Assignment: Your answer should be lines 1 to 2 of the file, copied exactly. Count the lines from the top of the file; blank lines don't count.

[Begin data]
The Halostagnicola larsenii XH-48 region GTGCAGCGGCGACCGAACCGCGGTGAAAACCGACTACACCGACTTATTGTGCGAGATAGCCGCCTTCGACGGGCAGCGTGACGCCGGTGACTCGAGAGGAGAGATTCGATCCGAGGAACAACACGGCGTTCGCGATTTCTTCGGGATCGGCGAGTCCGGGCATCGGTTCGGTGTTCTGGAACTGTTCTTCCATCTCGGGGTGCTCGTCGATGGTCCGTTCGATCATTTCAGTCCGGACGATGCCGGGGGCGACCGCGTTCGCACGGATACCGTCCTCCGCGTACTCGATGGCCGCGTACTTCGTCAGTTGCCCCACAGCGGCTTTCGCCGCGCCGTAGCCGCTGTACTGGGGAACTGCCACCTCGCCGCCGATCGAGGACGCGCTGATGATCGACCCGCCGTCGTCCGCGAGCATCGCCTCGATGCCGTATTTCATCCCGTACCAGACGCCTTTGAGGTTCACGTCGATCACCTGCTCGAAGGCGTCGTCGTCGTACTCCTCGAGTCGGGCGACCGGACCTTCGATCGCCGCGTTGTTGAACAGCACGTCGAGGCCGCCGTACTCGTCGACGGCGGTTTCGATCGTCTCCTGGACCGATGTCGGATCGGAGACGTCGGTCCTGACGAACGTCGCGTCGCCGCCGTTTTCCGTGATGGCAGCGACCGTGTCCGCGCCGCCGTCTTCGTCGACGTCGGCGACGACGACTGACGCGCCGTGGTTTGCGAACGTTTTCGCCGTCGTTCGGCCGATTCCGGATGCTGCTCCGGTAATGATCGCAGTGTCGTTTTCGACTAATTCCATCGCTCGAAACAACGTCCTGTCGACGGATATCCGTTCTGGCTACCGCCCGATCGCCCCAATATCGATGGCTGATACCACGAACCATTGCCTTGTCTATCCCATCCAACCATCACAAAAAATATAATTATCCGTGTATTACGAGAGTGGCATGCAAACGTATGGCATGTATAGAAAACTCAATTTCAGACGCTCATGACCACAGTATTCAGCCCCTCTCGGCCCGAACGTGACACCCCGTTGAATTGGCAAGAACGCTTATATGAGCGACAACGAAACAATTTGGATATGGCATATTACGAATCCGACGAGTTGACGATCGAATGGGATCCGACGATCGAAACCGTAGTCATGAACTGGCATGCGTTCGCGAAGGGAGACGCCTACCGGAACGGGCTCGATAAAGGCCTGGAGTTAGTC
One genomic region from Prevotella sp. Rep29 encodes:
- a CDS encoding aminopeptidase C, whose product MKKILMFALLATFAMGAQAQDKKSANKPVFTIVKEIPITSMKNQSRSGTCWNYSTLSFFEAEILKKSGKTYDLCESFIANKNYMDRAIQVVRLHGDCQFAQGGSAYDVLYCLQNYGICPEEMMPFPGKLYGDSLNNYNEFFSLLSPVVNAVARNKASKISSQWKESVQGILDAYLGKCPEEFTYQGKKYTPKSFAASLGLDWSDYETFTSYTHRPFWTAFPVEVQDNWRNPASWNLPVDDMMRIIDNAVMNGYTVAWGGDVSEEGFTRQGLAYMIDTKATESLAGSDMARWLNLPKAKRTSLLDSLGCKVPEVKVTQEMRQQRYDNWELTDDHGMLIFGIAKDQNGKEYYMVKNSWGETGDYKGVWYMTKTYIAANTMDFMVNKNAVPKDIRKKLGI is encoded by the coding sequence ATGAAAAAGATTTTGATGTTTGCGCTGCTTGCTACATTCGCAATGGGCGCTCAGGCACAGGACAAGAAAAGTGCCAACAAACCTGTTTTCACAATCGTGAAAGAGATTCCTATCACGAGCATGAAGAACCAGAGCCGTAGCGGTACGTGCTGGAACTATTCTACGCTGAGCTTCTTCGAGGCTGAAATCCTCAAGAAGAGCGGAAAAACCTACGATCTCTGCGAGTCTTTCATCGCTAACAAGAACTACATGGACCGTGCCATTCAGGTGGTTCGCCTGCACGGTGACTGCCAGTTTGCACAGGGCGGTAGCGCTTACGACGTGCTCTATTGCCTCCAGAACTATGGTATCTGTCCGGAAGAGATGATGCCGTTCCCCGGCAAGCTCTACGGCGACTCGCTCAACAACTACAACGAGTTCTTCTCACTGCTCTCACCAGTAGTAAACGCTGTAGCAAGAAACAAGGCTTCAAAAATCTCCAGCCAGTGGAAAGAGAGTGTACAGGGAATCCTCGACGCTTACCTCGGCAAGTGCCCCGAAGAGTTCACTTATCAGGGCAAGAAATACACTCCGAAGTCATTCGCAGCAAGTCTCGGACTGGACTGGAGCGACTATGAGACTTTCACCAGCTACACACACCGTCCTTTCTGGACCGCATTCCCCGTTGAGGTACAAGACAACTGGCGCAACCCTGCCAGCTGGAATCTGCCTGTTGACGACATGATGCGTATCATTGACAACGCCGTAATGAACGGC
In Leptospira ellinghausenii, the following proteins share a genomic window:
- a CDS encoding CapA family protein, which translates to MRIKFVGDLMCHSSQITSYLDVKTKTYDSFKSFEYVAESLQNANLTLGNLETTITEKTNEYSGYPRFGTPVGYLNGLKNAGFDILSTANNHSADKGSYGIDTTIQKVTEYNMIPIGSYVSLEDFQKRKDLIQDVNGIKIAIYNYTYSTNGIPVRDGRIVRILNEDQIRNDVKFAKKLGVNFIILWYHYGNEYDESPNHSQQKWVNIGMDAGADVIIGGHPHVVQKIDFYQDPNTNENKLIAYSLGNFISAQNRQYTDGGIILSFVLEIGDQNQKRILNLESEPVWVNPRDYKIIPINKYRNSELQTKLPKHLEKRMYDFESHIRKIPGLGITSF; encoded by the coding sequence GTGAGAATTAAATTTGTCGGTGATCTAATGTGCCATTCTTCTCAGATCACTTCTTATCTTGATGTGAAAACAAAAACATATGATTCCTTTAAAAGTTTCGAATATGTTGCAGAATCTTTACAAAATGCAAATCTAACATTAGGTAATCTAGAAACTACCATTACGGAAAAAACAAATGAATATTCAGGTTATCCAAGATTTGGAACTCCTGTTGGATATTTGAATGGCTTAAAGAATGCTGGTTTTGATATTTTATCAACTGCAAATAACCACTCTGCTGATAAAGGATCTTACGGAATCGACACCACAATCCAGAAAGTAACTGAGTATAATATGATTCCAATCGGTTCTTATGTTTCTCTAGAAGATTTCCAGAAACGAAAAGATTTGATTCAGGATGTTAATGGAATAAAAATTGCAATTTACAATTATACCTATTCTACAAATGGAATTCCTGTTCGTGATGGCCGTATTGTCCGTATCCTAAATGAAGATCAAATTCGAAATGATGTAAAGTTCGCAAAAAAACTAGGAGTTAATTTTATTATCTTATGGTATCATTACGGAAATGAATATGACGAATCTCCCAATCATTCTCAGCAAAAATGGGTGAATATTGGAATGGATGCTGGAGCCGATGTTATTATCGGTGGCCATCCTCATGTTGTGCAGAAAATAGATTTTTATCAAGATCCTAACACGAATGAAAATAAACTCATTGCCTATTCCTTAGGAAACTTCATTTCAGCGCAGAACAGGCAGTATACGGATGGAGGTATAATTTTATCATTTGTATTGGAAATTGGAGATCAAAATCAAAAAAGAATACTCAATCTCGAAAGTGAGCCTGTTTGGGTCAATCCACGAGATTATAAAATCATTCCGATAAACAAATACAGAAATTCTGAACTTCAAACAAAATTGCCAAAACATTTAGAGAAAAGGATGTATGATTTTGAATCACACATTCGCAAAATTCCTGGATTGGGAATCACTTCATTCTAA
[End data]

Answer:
The Halostagnicola larsenii XH-48 region GTGCAGCGGCGACCGAACCGCGGTGAAAACCGACTACACCGACTTATTGTGCGAGATAGCCGCCTTCGACGGGCAGCGTGACGCCGGTGACTCGAGAGGAGAGATTCGATCCGAGGAACAACACGGCGTTCGCGATTTCTTCGGGATCGGCGAGTCCGGGCATCGGTTCGGTGTTCTGGAACTGTTCTTCCATCTCGGGGTGCTCGTCGATGGTCCGTTCGATCATTTCAGTCCGGACGATGCCGGGGGCGACCGCGTTCGCACGGATACCGTCCTCCGCGTACTCGATGGCCGCGTACTTCGTCAGTTGCCCCACAGCGGCTTTCGCCGCGCCGTAGCCGCTGTACTGGGGAACTGCCACCTCGCCGCCGATCGAGGACGCGCTGATGATCGACCCGCCGTCGTCCGCGAGCATCGCCTCGATGCCGTATTTCATCCCGTACCAGACGCCTTTGAGGTTCACGTCGATCACCTGCTCGAAGGCGTCGTCGTCGTACTCCTCGAGTCGGGCGACCGGACCTTCGATCGCCGCGTTGTTGAACAGCACGTCGAGGCCGCCGTACTCGTCGACGGCGGTTTCGATCGTCTCCTGGACCGATGTCGGATCGGAGACGTCGGTCCTGACGAACGTCGCGTCGCCGCCGTTTTCCGTGATGGCAGCGACCGTGTCCGCGCCGCCGTCTTCGTCGACGTCGGCGACGACGACTGACGCGCCGTGGTTTGCGAACGTTTTCGCCGTCGTTCGGCCGATTCCGGATGCTGCTCCGGTAATGATCGCAGTGTCGTTTTCGACTAATTCCATCGCTCGAAACAACGTCCTGTCGACGGATATCCGTTCTGGCTACCGCCCGATCGCCCCAATATCGATGGCTGATACCACGAACCATTGCCTTGTCTATCCCATCCAACCATCACAAAAAATATAATTATCCGTGTATTACGAGAGTGGCATGCAAACGTATGGCATGTATAGAAAACTCAATTTCAGACGCTCATGACCACAGTATTCAGCCCCTCTCGGCCCGAACGTGACACCCCGTTGAATTGGCAAGAACGCTTATATGAGCGACAACGAAACAATTTGGATATGGCATATTACGAATCCGACGAGTTGACGATCGAATGGGATCCGACGATCGAAACCGTAGTCATGAACTGGCATGCGTTCGCGAAGGGAGACGCCTACCGGAACGGGCTCGATAAAGGCCTGGAGTTAGTC
One genomic region from Prevotella sp. Rep29 encodes: